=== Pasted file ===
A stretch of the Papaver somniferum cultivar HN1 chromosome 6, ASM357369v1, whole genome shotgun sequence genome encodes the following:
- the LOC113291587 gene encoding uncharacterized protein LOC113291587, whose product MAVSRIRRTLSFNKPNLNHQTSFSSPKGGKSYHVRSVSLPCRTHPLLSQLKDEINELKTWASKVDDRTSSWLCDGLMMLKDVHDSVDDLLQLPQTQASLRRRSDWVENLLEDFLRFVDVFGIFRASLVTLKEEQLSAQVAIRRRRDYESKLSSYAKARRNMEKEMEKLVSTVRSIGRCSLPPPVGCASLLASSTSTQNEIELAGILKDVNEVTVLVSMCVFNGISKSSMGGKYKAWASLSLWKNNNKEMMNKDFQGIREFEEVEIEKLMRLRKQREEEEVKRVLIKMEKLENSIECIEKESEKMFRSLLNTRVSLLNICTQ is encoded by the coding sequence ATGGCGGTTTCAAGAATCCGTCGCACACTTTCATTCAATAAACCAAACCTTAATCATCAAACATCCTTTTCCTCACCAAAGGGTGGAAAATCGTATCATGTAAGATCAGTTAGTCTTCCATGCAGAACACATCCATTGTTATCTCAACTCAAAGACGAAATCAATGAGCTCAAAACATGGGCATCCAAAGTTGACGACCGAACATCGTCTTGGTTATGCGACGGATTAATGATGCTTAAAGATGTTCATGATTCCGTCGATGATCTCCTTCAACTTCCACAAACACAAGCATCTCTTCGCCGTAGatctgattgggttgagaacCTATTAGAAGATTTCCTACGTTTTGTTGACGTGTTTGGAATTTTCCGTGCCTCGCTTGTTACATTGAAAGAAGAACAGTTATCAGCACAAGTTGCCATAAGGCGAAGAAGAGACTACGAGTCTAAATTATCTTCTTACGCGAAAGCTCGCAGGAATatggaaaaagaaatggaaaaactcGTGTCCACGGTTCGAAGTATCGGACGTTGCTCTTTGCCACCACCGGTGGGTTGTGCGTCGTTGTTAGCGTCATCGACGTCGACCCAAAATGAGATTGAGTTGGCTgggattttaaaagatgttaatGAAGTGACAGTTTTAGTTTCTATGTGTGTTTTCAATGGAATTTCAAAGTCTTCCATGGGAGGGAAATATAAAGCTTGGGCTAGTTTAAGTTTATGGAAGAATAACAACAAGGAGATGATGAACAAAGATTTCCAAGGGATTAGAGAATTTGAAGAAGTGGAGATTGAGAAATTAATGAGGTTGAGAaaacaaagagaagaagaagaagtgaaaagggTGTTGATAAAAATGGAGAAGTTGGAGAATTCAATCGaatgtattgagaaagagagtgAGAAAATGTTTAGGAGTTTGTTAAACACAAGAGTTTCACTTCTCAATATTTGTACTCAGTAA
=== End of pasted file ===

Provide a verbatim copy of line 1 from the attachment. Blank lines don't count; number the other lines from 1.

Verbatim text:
A stretch of the Papaver somniferum cultivar HN1 chromosome 6, ASM357369v1, whole genome shotgun sequence genome encodes the following: